10. Does Broadview own the hillside? (I would guess they do). Did they violate any ordinances, regulations or laws? (Obviously not, because Reyes’ motion calls for a halt on work related to the approved permits for the project). Which begs the question, where was Reyes when the project was approved by DWP and the city? Also, I love how Reyes is now an expert on fire hazard zones! This seems like typical NIMBY-ism combined with cover-you-*ss politicking. Very sad.

  11. ^Ridiculous is correct. None of the arguments above hold any water. These residents simply don’t like the way it looks, and Reyes is pandering to them.

    This is just another battle that confirms my suspicions that NIMBYism will always trump environmentalism. No solar panels in Montecito Heights because residents don’t like it. No high speed rail in California because residents in San Jose don’t like it. No offshore wind farms off the coast of Mass and Delaware because residents don’t like it. As a species, our goose is cooked. We can’t even save ourselves because we’re too worried about “spoiling the view”.

    The road to a dead planet is paved with petty aesthetic concerns. F you, NIMBYs.

  12. Yeah ok , the “NIMBY”S”?

    Right , so why do u care Chris L. ?

    You are moving to downtown according to your
    last rant about crime in Echo Park.

    No crime in YOUR back yard!
    HAH!

  13. Not everyone in Montecito Heights opposes this solar project. The conversation is being hijacked by a few vocal residents.

  14. The opponents don’t even seem to live in Montecito Heights. The most vocal opponents live in Mt Washington, and their main concern seems to be the “visual blight”.

    I’m reading with great amusement the explanations of how they’re NOT working for their self-interest, they’re working for the community’s greater good! “Preventing accidents on the 110 from glare”… wow, you have to give them credit for creativity. Is that even geometrically possible? Answer: No.

  15. @lol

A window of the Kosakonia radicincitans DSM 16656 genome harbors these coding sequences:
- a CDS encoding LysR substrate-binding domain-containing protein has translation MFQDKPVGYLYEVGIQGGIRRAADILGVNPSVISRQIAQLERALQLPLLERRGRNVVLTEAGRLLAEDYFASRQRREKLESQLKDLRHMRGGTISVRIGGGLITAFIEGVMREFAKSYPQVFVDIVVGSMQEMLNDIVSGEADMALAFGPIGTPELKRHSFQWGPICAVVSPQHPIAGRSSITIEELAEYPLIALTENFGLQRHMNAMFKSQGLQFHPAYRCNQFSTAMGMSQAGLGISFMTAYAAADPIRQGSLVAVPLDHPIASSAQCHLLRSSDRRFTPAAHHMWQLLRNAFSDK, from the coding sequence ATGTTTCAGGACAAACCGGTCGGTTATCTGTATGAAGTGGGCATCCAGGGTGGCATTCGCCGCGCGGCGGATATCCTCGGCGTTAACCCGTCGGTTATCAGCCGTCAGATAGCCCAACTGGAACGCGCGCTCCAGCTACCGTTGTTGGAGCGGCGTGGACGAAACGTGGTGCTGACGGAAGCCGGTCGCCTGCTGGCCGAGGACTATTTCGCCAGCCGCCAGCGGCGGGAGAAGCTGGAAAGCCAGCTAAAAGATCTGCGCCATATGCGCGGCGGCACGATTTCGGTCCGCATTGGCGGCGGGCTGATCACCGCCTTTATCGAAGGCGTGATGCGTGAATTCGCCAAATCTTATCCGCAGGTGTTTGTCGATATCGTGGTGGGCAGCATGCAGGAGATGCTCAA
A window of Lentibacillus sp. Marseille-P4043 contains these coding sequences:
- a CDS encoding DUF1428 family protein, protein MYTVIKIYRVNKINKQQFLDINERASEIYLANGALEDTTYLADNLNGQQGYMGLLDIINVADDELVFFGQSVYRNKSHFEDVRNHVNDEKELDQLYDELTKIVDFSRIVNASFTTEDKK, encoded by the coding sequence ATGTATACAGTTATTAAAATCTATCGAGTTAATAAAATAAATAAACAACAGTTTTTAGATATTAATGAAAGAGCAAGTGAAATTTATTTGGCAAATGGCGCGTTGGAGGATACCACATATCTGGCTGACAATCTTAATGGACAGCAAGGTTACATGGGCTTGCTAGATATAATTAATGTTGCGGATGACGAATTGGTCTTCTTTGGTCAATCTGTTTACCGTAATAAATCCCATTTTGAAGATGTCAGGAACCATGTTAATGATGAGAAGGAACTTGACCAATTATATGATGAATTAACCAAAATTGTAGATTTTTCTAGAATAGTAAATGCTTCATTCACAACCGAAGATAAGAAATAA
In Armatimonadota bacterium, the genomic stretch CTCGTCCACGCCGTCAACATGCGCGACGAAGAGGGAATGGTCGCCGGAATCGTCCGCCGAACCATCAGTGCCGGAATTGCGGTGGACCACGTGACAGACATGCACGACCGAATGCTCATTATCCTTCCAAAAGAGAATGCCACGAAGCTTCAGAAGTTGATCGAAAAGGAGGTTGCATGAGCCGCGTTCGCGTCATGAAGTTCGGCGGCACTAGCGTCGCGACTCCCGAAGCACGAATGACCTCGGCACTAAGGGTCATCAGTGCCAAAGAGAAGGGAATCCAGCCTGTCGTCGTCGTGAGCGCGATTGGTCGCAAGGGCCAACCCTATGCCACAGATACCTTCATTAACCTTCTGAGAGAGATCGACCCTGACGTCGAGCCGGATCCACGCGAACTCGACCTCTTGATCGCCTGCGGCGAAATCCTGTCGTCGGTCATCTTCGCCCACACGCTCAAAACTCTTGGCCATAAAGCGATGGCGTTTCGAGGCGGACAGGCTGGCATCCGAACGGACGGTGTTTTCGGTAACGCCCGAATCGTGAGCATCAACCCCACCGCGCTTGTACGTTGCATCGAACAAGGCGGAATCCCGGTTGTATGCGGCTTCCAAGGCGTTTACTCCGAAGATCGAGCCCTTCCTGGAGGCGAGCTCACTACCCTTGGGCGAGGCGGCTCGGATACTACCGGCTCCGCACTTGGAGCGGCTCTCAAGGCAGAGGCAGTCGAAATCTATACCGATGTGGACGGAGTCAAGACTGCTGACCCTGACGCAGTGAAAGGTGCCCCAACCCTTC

I tried to make sense of your post and then gave up. It sounds like you’re saying that because I complained about Echo Park crime in a previous comment on a different post, I should have no say about an environmental issue in Montecito Heights that affects us all?

    Can’t…handle…the stupid.

  16. I live down the street and walk my dogs by here daily. This thing is going to be gigantic! It irritates me that Reyes is just NOW throwing his 2 cents in. The foundations are in and the poles are up! Yeah… thanks Reyes! City of LA Community Development Department, especially Planning should have done a better job of community outreach for something this size. No one in the neighborhood seemed to know what was happening on the hillside.

    Oh well…pretty soon you’ll all get to experience MH’s graffiti artists’ talents. I’m sure Reyes’ office will be equally responsives as he’s been to all our other property maintenance complaints.

  17. I would feel completely different about this eyesore if it was for the greater good of the area and the power was for the local neighborhood but its not.
    Its to supply power to the christian science nursing home.
    Im all for solar power but this is a bad idea and needs to be stopped.

  18. the fact that a facility this large will be self supporting on their energy needs IS good for the whole community.

  19. If all the glasses cover high-rises in downtown have not yet cause any major problem (they are still building). I don’t think the low angle pannels will any problem. I have not seen any reflection from solar pannels when I was driving around. Solar power are good for eveyone.

  20. I am an avid solar supporter and this is a prime example how community negligence leads to the destruction of people’s attempt in helping to save the planet. It’s demoralizing to not only to Broadview but also to those others who were considering in installing panels on their own property. If we continually have these type of people stopping our green progress so many would be hesitant to make a difference.

    People have to read the facts on the matter and realize that the impact from solar panels is minimal and not to the extent these people make it seem. I say leave it to the experts on this matter. Don’t let some people with misleading facts stop these green projects.

  21. Glad to read here that I’m not the only one over the top annoyed by the motion to halt this installation. It would have been a unique and interesting addition to our neighborhood, a positive sign of things to come. Instead, it sits there, half built, another good effort gone to waste–this time because it has offended the sensibilities of our refined hilltop residents, who must protect at all costs their precious view.

  22. No Blood for Solar!
    When we kill tens of thousands of people in the Middle East to secure access to oil it’s not “visual blight” because we don’t see the blood running from our beautiful decks in Mt Washington.

  23. Putting 1000 solar panels next to a bird sanctuary, with no environmental impact studies in itself is a reason to stop the work. This project did leave neighbors feeling blindsided, me included.